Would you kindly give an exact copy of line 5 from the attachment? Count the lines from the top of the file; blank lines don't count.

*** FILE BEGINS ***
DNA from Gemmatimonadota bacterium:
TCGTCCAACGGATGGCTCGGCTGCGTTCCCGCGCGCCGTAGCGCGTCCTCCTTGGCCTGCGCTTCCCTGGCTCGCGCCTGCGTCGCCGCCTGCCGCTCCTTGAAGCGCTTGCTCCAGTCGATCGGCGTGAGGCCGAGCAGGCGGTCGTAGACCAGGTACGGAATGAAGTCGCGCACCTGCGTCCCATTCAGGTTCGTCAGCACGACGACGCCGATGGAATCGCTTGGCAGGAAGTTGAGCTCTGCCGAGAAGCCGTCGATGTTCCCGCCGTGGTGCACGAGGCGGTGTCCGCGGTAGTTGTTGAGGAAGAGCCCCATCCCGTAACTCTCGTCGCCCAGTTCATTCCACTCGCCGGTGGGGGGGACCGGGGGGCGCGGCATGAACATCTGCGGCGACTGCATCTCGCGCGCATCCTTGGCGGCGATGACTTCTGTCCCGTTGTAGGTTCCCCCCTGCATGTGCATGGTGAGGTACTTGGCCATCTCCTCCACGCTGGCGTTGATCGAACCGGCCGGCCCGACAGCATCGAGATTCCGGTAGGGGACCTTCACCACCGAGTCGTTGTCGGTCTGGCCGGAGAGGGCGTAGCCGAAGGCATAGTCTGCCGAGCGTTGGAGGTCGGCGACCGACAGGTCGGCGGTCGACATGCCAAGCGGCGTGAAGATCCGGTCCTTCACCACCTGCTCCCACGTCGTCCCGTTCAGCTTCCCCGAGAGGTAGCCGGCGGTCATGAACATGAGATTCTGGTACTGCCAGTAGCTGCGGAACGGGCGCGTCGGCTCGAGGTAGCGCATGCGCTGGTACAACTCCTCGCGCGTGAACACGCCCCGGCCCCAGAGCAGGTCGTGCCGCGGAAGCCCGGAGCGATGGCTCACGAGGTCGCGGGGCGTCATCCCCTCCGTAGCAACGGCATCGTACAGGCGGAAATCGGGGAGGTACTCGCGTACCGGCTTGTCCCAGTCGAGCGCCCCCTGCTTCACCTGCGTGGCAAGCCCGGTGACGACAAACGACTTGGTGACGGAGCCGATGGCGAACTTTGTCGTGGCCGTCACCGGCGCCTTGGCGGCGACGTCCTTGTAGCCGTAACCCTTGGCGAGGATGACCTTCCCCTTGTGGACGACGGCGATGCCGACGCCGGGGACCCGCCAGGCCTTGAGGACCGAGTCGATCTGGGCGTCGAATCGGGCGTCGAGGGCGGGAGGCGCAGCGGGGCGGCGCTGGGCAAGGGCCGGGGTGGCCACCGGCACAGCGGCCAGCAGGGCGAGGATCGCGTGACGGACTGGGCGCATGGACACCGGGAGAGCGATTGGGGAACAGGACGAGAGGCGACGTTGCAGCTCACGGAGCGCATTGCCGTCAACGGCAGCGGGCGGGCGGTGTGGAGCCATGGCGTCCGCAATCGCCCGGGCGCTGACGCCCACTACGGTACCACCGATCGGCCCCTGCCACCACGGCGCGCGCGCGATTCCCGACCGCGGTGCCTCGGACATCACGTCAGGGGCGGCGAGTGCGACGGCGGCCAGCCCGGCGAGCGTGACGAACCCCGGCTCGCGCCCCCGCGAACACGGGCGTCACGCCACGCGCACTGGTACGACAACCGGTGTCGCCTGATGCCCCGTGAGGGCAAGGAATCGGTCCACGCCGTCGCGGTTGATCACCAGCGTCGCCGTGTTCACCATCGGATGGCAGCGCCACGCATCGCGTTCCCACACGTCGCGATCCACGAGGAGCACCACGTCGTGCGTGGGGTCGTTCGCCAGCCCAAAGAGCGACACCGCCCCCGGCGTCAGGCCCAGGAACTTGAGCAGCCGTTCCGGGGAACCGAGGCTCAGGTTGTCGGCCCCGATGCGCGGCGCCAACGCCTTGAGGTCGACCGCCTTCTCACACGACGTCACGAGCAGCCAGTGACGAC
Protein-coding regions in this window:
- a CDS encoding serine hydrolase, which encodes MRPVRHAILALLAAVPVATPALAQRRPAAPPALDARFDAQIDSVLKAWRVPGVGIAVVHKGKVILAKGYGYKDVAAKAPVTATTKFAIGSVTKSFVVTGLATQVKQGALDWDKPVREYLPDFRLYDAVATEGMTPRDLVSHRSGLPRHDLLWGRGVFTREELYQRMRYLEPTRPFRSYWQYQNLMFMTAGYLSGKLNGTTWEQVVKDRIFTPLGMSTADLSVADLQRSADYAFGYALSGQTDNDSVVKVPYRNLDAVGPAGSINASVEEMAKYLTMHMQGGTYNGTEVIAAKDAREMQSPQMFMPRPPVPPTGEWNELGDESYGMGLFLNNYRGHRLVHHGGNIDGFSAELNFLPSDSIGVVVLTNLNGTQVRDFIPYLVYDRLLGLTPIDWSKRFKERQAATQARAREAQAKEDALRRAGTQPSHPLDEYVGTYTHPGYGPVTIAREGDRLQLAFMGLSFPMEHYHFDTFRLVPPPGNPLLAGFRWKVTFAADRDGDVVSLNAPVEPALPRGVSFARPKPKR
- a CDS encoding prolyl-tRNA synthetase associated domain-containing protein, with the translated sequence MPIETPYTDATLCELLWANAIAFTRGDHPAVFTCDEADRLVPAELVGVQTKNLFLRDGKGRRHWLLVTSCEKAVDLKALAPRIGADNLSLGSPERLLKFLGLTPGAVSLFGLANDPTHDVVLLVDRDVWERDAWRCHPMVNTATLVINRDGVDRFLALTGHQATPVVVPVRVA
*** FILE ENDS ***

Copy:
- a CDS encoding prolyl-tRNA synthetase associated domain-containing protein, with the translated sequence MPIETPYTDATLCELLWANAIAFTRGDHPAVFTCDEADRLVPAELVGVQTKNLFLRDGKGRRHWLLVTSCEKAVDLKALAPRIGADNLSLGSPERLLKFLGLTPGAVSLFGLANDPTHDVVLLVDRDVWERDAWRCHPMVNTATLVINRDGVDRFLALTGHQATPVVVPVRVA